Soon, Early and Quickly
These words have similar meanings. In fact, in many non-English languages there are no separate equivalents for these three words.
Soon means ‘a short time after now’.
Get well soon. (NOT Get well early.)
Soon can also mean ‘a short time after then’.
Driving in London was hard at the beginning, but soon she got used to it. (NOT Driving in London was hard at the beginning, but early…)
The adverb early means ‘near the beginning of a period of time’. It can also mean ‘sooner than usual’ or ‘sooner than others’. Early does not usually mean ‘a short time after now’.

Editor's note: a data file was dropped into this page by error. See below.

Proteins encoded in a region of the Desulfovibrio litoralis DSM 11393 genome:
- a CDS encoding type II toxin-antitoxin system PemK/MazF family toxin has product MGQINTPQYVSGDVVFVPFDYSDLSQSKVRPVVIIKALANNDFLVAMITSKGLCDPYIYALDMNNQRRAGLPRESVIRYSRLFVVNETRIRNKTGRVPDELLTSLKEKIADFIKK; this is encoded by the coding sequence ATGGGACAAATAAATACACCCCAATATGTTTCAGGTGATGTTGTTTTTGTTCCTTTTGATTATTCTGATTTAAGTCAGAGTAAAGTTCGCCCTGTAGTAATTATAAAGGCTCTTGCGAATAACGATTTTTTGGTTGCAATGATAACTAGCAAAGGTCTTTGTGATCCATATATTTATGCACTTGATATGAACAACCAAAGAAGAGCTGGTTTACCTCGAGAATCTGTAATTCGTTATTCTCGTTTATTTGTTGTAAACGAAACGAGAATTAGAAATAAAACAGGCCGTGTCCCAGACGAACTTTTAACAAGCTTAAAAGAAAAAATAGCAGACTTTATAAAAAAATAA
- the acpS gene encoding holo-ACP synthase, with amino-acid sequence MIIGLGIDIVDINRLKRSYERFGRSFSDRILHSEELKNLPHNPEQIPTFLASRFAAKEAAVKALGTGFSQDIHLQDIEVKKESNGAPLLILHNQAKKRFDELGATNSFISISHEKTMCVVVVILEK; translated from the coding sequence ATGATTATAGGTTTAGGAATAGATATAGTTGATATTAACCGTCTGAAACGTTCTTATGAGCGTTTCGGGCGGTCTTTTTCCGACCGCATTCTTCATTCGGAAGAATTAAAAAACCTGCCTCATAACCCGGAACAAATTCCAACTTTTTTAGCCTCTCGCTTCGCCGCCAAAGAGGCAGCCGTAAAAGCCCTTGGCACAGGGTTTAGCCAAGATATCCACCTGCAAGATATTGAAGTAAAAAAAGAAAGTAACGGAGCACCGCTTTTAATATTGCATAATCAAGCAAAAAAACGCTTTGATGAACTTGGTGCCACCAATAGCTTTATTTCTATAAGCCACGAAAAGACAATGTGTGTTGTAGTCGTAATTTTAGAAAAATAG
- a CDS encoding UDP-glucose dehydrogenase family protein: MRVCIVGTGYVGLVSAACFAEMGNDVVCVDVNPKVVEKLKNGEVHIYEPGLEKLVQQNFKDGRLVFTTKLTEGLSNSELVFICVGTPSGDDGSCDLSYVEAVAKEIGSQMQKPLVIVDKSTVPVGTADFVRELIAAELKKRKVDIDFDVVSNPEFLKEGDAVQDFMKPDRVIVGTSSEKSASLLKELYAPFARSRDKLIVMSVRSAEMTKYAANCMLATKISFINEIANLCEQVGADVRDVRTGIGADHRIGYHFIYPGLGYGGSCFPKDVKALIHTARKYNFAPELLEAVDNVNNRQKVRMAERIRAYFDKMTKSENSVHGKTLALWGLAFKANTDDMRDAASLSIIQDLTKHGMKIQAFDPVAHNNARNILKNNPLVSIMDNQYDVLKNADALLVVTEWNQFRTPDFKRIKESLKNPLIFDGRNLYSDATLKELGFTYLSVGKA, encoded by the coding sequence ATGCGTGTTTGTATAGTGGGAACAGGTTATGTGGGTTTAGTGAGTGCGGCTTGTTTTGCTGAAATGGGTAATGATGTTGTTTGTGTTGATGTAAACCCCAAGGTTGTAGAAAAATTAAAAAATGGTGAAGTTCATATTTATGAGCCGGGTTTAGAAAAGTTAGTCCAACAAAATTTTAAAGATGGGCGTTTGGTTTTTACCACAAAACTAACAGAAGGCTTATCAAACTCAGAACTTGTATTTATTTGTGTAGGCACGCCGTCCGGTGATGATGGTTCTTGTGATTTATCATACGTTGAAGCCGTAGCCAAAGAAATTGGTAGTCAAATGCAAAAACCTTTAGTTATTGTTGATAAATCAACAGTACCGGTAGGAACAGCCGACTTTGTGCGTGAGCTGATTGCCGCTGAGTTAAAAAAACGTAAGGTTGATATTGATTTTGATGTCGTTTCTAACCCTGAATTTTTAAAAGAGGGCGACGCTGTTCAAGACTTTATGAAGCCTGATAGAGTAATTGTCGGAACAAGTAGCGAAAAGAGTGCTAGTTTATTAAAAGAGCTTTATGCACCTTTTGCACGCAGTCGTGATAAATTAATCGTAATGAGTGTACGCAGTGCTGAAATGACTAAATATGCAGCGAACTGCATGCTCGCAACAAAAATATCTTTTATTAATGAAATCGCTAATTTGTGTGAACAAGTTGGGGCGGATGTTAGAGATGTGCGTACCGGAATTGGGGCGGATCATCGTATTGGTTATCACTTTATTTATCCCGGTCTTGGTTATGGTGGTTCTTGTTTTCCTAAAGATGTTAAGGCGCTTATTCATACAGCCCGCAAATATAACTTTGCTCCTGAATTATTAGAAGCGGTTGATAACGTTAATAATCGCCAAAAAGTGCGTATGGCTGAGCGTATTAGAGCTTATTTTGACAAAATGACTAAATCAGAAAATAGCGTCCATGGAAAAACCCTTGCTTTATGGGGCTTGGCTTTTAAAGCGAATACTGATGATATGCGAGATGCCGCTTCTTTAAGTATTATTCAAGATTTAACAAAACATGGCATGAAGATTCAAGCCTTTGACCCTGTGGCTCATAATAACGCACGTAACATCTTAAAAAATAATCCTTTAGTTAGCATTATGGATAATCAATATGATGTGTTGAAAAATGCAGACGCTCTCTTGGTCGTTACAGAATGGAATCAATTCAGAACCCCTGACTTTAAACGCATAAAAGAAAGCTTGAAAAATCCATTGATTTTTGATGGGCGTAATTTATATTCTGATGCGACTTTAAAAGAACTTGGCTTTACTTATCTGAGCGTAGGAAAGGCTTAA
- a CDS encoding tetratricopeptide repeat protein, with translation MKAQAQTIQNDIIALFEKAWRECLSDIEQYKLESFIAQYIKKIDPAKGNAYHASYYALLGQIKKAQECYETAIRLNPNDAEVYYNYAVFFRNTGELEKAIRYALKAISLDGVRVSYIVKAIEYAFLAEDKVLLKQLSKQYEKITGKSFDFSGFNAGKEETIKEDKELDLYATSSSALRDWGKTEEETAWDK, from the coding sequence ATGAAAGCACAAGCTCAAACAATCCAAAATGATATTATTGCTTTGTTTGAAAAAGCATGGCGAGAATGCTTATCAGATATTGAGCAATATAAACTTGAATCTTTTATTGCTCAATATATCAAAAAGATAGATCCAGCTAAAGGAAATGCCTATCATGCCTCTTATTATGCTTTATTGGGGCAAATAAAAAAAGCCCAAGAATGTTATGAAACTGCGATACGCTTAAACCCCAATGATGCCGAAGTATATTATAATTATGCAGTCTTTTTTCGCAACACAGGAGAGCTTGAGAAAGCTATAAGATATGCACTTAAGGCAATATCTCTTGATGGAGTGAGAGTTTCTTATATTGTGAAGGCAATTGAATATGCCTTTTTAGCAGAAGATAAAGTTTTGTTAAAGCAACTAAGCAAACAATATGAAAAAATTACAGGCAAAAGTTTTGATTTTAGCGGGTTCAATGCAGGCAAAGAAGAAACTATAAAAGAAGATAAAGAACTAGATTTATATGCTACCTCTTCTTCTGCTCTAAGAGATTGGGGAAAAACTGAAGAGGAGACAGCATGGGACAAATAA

I usually get up early in the morning. (NOT I usually get up soon in the morning.)
We take our holidays early in the year.
The train arrived thirty minutes early. (= sooner than usual)
I had to wait because I arrived early. (= sooner than others)
Early can also be used as an adjective.
We expect an early reply.
I caught an early train.
A watch or clock can be fast or slow, not early or late.
My watch is ten minutes slow.
Quickly refers to the speed with which something is done.
You are eating too quickly. (= You are eating at a high speed.)
She quickly got ready.
Come and see us soon. (= Come and see us before too long.)
Come and see us quickly. (Make the arrangements fast)